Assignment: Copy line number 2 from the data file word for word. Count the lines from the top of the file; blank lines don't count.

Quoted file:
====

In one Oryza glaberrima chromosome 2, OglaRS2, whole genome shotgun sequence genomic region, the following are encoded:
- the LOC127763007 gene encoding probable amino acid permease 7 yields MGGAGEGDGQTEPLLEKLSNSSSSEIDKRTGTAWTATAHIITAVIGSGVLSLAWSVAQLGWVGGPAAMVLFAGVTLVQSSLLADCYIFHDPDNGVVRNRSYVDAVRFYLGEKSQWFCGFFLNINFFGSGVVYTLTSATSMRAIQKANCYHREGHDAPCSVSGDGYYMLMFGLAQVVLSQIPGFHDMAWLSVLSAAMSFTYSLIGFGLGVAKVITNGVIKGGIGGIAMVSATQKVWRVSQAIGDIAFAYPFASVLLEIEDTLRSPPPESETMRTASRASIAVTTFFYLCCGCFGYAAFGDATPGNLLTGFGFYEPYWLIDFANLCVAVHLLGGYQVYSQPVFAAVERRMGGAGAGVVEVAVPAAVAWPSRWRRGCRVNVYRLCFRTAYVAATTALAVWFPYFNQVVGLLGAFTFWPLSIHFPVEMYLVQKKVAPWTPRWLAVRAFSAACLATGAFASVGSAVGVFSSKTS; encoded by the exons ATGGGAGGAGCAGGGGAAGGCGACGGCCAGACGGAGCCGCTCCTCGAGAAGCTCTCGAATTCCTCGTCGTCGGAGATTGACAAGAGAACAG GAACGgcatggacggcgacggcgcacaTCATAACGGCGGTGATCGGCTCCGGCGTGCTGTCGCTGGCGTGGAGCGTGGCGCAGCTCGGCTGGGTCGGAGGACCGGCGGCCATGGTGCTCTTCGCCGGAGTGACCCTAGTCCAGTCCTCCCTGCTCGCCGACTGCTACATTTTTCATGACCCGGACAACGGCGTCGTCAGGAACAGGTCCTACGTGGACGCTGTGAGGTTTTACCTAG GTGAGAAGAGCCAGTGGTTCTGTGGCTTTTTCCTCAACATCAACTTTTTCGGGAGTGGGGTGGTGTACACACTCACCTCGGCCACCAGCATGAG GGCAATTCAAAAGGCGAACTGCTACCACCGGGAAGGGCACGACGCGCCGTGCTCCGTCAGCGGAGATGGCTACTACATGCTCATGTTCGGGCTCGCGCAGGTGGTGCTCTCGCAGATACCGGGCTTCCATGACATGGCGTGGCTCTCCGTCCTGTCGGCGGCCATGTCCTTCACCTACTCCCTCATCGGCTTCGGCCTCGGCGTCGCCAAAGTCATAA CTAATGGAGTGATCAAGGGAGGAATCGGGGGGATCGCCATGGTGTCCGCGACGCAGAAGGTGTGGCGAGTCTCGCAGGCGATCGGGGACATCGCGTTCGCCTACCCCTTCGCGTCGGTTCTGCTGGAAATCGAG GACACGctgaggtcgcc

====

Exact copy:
- the LOC127763007 gene encoding probable amino acid permease 7 yields MGGAGEGDGQTEPLLEKLSNSSSSEIDKRTGTAWTATAHIITAVIGSGVLSLAWSVAQLGWVGGPAAMVLFAGVTLVQSSLLADCYIFHDPDNGVVRNRSYVDAVRFYLGEKSQWFCGFFLNINFFGSGVVYTLTSATSMRAIQKANCYHREGHDAPCSVSGDGYYMLMFGLAQVVLSQIPGFHDMAWLSVLSAAMSFTYSLIGFGLGVAKVITNGVIKGGIGGIAMVSATQKVWRVSQAIGDIAFAYPFASVLLEIEDTLRSPPPESETMRTASRASIAVTTFFYLCCGCFGYAAFGDATPGNLLTGFGFYEPYWLIDFANLCVAVHLLGGYQVYSQPVFAAVERRMGGAGAGVVEVAVPAAVAWPSRWRRGCRVNVYRLCFRTAYVAATTALAVWFPYFNQVVGLLGAFTFWPLSIHFPVEMYLVQKKVAPWTPRWLAVRAFSAACLATGAFASVGSAVGVFSSKTS; encoded by the exons ATGGGAGGAGCAGGGGAAGGCGACGGCCAGACGGAGCCGCTCCTCGAGAAGCTCTCGAATTCCTCGTCGTCGGAGATTGACAAGAGAACAG GAACGgcatggacggcgacggcgcacaTCATAACGGCGGTGATCGGCTCCGGCGTGCTGTCGCTGGCGTGGAGCGTGGCGCAGCTCGGCTGGGTCGGAGGACCGGCGGCCATGGTGCTCTTCGCCGGAGTGACCCTAGTCCAGTCCTCCCTGCTCGCCGACTGCTACATTTTTCATGACCCGGACAACGGCGTCGTCAGGAACAGGTCCTACGTGGACGCTGTGAGGTTTTACCTAG GTGAGAAGAGCCAGTGGTTCTGTGGCTTTTTCCTCAACATCAACTTTTTCGGGAGTGGGGTGGTGTACACACTCACCTCGGCCACCAGCATGAG GGCAATTCAAAAGGCGAACTGCTACCACCGGGAAGGGCACGACGCGCCGTGCTCCGTCAGCGGAGATGGCTACTACATGCTCATGTTCGGGCTCGCGCAGGTGGTGCTCTCGCAGATACCGGGCTTCCATGACATGGCGTGGCTCTCCGTCCTGTCGGCGGCCATGTCCTTCACCTACTCCCTCATCGGCTTCGGCCTCGGCGTCGCCAAAGTCATAA CTAATGGAGTGATCAAGGGAGGAATCGGGGGGATCGCCATGGTGTCCGCGACGCAGAAGGTGTGGCGAGTCTCGCAGGCGATCGGGGACATCGCGTTCGCCTACCCCTTCGCGTCGGTTCTGCTGGAAATCGAG GACACGctgaggtcgcc